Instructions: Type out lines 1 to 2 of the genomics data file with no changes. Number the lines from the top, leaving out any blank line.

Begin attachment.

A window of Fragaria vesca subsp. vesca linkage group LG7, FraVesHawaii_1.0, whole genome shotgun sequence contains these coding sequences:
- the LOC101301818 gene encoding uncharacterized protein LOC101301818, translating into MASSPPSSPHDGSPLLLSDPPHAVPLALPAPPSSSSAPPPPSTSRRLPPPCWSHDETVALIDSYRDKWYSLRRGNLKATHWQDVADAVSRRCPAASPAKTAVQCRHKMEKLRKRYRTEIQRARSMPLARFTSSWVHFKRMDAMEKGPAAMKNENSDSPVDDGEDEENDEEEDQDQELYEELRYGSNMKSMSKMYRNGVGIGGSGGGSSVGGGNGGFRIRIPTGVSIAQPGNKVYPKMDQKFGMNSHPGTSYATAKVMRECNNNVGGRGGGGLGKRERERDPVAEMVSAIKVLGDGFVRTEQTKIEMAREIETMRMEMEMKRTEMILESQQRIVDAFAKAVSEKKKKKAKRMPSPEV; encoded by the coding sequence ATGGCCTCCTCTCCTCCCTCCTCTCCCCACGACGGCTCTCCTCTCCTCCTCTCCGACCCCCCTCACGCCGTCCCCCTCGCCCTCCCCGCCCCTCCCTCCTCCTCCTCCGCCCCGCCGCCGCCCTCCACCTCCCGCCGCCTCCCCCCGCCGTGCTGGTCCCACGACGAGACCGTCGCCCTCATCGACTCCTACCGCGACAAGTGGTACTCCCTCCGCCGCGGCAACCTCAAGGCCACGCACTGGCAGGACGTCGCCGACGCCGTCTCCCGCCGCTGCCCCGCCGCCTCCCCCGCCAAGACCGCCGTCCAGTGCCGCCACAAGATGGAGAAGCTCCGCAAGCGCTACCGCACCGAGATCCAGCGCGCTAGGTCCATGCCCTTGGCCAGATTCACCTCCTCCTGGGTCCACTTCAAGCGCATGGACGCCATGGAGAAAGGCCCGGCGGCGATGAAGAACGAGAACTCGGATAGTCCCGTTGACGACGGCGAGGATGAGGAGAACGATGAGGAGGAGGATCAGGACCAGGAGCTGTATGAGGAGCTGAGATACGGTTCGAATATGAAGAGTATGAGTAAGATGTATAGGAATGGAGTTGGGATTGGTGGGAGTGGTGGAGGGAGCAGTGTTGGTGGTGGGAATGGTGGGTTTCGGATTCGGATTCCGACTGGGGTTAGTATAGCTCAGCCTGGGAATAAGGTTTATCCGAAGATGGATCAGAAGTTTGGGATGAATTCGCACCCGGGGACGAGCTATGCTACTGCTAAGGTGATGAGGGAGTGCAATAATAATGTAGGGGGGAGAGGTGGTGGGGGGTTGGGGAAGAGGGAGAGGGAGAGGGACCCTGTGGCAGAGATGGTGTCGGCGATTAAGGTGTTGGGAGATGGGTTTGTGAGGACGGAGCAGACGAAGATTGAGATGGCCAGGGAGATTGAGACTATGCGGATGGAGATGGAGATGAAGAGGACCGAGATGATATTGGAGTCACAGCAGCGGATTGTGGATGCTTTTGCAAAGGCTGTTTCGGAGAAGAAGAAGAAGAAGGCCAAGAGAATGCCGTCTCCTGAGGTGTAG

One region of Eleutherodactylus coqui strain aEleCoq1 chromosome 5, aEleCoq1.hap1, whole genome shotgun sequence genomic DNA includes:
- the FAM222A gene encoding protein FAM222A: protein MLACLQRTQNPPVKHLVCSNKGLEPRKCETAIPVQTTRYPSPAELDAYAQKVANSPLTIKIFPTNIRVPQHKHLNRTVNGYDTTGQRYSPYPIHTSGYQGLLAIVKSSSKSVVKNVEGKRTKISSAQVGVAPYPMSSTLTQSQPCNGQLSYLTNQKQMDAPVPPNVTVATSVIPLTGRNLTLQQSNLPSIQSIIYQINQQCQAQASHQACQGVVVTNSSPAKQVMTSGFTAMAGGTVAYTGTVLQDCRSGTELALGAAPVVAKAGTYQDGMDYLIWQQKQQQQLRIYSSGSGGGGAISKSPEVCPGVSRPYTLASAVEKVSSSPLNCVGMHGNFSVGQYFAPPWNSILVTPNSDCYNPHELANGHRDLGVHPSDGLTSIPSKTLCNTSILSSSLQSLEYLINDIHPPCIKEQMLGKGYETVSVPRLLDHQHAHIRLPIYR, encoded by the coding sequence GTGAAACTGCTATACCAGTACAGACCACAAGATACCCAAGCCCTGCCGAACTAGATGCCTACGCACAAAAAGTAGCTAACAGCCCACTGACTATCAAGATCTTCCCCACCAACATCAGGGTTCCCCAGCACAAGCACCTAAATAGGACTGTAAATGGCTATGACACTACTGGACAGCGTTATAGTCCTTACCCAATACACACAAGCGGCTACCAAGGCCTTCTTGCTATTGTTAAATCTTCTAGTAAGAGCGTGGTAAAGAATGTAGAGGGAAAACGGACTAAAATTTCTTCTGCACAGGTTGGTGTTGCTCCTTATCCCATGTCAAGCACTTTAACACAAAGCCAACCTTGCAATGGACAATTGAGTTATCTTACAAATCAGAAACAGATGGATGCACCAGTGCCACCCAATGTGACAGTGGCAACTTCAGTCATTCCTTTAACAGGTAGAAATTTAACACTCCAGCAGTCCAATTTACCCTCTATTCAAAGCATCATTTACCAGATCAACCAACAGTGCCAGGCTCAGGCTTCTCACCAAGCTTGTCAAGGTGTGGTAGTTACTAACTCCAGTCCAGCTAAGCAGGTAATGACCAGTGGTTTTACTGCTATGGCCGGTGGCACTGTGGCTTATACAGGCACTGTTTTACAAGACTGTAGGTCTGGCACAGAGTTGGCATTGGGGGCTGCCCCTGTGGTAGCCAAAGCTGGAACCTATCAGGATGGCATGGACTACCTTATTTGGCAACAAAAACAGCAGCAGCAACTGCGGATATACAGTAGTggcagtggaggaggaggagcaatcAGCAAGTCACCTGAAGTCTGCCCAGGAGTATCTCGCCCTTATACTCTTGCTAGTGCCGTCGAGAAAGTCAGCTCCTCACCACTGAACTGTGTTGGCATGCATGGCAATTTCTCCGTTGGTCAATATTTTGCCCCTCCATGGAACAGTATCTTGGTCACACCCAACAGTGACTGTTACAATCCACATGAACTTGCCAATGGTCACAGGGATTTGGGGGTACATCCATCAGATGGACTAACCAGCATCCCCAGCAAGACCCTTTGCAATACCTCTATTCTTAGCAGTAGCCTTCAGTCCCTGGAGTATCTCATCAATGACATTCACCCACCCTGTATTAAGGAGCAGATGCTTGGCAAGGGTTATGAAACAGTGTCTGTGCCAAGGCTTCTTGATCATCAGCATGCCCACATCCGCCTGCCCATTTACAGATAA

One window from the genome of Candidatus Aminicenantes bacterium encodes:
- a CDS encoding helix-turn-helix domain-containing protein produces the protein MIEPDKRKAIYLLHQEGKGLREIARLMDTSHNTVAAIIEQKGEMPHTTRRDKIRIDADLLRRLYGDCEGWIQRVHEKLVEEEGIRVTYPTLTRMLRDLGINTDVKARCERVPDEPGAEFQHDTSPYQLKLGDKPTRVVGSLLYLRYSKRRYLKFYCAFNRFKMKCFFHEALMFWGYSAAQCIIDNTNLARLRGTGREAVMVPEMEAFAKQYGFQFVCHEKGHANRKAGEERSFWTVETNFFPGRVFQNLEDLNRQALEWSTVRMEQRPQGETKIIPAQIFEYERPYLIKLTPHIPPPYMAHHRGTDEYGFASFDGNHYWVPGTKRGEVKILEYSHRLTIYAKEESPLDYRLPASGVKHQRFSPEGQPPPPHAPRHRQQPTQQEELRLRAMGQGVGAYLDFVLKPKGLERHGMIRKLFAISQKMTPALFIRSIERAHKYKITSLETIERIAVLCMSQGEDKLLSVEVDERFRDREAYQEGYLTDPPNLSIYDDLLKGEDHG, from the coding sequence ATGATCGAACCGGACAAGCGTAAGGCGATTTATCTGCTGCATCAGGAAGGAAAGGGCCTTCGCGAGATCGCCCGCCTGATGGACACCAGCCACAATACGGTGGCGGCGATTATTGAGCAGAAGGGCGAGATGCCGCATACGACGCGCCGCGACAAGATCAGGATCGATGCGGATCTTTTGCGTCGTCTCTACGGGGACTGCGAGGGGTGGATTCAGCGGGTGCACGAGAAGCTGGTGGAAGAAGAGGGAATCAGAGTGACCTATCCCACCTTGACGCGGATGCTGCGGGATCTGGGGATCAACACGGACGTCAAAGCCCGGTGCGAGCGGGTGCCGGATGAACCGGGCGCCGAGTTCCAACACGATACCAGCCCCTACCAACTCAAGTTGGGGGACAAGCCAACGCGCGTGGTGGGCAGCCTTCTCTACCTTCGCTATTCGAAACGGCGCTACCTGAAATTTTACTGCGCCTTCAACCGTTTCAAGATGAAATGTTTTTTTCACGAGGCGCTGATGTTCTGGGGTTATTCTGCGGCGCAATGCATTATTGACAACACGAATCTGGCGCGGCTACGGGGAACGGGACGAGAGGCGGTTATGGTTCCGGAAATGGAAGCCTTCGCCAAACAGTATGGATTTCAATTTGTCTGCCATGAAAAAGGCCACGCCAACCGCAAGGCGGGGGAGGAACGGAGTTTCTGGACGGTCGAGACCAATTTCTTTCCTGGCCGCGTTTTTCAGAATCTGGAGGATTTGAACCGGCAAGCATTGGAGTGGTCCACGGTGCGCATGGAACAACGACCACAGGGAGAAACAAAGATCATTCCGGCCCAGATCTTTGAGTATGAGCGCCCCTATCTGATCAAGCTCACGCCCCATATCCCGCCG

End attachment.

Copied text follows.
A window of Fragaria vesca subsp. vesca linkage group LG7, FraVesHawaii_1.0, whole genome shotgun sequence contains these coding sequences:
- the LOC101301818 gene encoding uncharacterized protein LOC101301818, translating into MASSPPSSPHDGSPLLLSDPPHAVPLALPAPPSSSSAPPPPSTSRRLPPPCWSHDETVALIDSYRDKWYSLRRGNLKATHWQDVADAVSRRCPAASPAKTAVQCRHKMEKLRKRYRTEIQRARSMPLARFTSSWVHFKRMDAMEKGPAAMKNENSDSPVDDGEDEENDEEEDQDQELYEELRYGSNMKSMSKMYRNGVGIGGSGGGSSVGGGNGGFRIRIPTGVSIAQPGNKVYPKMDQKFGMNSHPGTSYATAKVMRECNNNVGGRGGGGLGKRERERDPVAEMVSAIKVLGDGFVRTEQTKIEMAREIETMRMEMEMKRTEMILESQQRIVDAFAKAVSEKKKKKAKRMPSPEV; encoded by the coding sequence ATGGCCTCCTCTCCTCCCTCCTCTCCCCACGACGGCTCTCCTCTCCTCCTCTCCGACCCCCCTCACGCCGTCCCCCTCGCCCTCCCCGCCCCTCCCTCCTCCTCCTCCGCCCCGCCGCCGCCCTCCACCTCCCGCCGCCTCCCCCCGCCGTGCTGGTCCCACGACGAGACCGTCGCCCTCATCGACTCCTACCGCGACAAGTGGTACTCCCTCCGCCGCGGCAACCTCAAGGCCACGCACTGGCAGGACGTCGCCGACGCCGTCTCCCGCCGCTGCCCCGCCGCCTCCCCCGCCAAGACCGCCGTCCAGTGCCGCCACAAGATGGAGAAGCTCCGCAAGCGCTACCGCACCGAGATCCAGCGCGCTAGGTCCATGCCCTTGGCCAGATTCACCTCCTCCTGGGTCCACTTCAAGCGCATGGACGCCATGGAGAAAGGCCCGGCGGCGATGAAGAACGAGAACTCGGATAGTCCCGTTGACGACGGCGAGGATGAGGAGAACGATGAGGAGGAGGATCAGGACCAGGAGCTGTATGAGGAGCTGAGATACGGTTCGAATATGAAGAGTATGAGTAAGATGTATAGGAATGGAGTTGGGATTGGTGGGAGTGGTGGAGGGAGCAGTGTTGGTGGTGGGAATGGTGGGTTTCGGATTCGGATTCCGACTGGGGTTAGTATAGCTCAGCCTGGGAATAAGGTTTATCCGAAGATGGATCAGAAGTTTGGGATGAATTCGCACCCGGGGACGAGCTATGCTACTGCTAAGGTGATGAGGGAGTGCAATAATAATGTAGGGGGGAGAGGTGGTGGGGGGTTGGGGAAGAGGGAGAGGGAGAGGGACCCTGTGGCAGAGATGGTGTCGGCGATTAAGGTGTTGGGAGATGGGTTTGTGAGGACGGAGCAGACGAAGATTGAGATGGCCAGGGAGATTGAGACTATGCGGATGGAGATGGAGATGAAGAGGACCGAGATGATATTGGAGTCACAGCAGCGGATTGTGGATGCTTTTGCAAAGGCTGTTTCGGAGAAGAAGAAGAAGAAGGCCAAGAGAATGCCGTCTCCTGAGGTGTAG